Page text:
The Open Privacy Stack: Privly

Sean McGregor (The Privly Foundation), Jennifer Davidson (ChickTech)
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In our current landscape, many users feel they must give up privacy in exchange for free services (such as Gmail, Facebook, Twitter, etc). We believe this is wrong and we are out to create disruption and change! To start, we turned to the open source world. We created Privly, an open source privacy stack, to let you post content on the web without letting host sites have access to your data.

Privly allows you to post encrypted content to any website, un-send emails, and manage data across many websites simultaneously. We extended Firefox, Chrome, and Opera to look for specially formatted hyperlinks that point to your private data. When Privly finds the special links, it places the linked content onto the page you are viewing. This hack allows you to post and read protected content on sites like Facebook without giving Facebook access to the content. During this talk, we will review how Privly works in more detail, and how it is a general framework that the open source community can use to take back their internet privacy. We will also cover our plans for beta and this new type of app infrastructure. If the audience is interested, we will give tips on how to fund an open source project through Kickstarter. Finally, we will discuss internet privacy in general, and other steps we can take to make real progress in this arena.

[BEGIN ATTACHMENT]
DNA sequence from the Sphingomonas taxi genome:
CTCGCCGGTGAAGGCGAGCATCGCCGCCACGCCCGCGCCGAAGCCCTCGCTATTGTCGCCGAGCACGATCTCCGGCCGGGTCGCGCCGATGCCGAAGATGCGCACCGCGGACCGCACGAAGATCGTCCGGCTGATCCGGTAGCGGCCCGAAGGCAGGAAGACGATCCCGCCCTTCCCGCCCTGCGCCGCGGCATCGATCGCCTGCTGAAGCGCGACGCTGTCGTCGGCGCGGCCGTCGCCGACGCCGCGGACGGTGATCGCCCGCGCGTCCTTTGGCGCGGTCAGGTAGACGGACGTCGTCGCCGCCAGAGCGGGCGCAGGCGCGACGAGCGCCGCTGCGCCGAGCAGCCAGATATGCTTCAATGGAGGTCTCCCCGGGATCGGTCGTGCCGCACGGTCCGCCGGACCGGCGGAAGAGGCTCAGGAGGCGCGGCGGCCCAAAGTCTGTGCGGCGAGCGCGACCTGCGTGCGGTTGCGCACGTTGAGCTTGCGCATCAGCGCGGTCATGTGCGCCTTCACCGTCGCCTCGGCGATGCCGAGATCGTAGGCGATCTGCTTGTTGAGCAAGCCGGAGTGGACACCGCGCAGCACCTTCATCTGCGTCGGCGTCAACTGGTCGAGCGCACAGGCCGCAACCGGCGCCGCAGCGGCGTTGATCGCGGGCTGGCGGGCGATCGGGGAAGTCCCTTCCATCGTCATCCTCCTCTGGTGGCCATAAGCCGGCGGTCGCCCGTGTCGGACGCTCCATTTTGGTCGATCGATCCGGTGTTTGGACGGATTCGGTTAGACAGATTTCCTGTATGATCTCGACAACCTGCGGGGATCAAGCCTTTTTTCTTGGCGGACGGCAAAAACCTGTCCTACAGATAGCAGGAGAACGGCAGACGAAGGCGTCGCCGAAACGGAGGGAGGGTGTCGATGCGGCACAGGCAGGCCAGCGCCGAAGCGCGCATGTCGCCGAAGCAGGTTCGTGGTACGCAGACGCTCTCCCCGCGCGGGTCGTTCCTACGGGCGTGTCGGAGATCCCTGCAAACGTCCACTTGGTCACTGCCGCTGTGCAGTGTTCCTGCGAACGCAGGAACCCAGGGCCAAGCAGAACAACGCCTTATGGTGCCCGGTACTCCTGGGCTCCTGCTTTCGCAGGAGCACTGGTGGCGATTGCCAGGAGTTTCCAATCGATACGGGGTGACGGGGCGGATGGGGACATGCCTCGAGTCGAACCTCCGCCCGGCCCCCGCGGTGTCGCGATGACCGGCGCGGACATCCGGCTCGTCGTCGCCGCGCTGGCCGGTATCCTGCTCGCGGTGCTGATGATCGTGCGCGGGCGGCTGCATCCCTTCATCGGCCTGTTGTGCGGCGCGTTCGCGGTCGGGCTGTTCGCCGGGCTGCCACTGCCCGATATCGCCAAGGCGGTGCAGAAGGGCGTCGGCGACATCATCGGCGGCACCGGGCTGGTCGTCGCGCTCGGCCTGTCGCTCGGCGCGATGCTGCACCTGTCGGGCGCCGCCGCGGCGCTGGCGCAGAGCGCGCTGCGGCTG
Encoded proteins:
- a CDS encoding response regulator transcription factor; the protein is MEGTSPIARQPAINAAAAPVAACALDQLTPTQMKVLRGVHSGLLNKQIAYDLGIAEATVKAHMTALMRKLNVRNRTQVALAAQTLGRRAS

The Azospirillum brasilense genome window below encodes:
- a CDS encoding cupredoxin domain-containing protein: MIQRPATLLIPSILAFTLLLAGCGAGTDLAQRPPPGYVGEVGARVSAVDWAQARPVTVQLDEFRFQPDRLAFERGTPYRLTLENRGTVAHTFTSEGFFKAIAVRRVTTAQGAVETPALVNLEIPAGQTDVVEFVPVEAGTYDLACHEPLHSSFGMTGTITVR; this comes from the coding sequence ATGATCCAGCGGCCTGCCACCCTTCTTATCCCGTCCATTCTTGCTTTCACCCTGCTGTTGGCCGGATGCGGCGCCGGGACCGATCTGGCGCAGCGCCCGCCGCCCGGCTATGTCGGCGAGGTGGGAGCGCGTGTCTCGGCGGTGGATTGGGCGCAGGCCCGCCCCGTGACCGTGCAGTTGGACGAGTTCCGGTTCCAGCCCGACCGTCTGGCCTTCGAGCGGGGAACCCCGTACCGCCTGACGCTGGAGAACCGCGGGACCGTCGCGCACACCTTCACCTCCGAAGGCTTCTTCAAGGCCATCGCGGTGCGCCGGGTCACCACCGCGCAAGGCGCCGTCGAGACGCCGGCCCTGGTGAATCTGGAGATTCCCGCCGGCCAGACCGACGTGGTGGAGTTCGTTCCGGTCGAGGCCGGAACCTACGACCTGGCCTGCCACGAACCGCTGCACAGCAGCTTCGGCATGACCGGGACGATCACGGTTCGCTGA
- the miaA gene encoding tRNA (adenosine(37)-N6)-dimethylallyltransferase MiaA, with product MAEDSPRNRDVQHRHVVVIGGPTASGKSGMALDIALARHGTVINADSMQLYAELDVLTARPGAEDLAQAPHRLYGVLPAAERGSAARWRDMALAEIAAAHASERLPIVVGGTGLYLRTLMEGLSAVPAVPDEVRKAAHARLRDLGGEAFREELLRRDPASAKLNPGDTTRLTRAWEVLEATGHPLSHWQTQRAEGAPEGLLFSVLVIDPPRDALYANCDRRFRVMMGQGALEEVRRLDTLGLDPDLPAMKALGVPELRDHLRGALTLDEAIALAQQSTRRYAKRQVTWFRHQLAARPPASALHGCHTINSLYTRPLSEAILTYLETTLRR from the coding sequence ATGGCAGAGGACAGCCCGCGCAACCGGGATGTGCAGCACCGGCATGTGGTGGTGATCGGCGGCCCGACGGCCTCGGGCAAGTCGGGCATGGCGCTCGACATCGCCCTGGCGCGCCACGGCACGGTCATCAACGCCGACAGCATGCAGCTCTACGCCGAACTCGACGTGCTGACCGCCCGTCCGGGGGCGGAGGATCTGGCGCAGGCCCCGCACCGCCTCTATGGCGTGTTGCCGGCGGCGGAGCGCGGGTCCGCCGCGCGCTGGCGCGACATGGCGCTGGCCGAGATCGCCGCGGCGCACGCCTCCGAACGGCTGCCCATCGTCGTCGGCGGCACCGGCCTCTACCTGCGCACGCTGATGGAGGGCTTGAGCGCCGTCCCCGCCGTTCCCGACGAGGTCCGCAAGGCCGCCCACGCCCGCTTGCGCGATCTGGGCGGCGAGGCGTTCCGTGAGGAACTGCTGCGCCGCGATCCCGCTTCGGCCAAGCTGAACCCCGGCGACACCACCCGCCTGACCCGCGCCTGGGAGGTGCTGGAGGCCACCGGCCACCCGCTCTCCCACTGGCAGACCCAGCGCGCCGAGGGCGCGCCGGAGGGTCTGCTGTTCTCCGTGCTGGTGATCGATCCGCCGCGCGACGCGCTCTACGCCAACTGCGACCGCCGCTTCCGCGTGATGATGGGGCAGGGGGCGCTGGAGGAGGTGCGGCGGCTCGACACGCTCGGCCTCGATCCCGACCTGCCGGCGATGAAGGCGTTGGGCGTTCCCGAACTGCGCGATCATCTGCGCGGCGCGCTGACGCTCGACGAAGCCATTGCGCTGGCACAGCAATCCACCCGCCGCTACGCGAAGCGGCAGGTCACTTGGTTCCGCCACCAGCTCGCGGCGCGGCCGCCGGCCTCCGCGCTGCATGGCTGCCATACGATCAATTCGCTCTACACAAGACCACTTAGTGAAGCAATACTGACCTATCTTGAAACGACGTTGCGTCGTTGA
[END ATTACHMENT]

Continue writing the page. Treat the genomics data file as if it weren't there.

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Sean McGregor

The Privly Foundation

Sean McGregor is the President and lead developer for the Privly Foundation and a machine learning Ph.D. candidate at Oregon State University. Sean lives and works in Corvallis, Oregon,

Photo of Jennifer Davidson

Jennifer Davidson

ChickTech

Jennifer Davidson is a PhD student in Computer Science with a minor in Aging Sciences at Oregon State University. She received a B.S. in Computer Science with a minor in French from Humboldt State University in 2009. She is currently working on research related to involving older adults in the design and development of open source software. Her research bridges the fields of human-computer interaction, open source software communities and gerontechnology.

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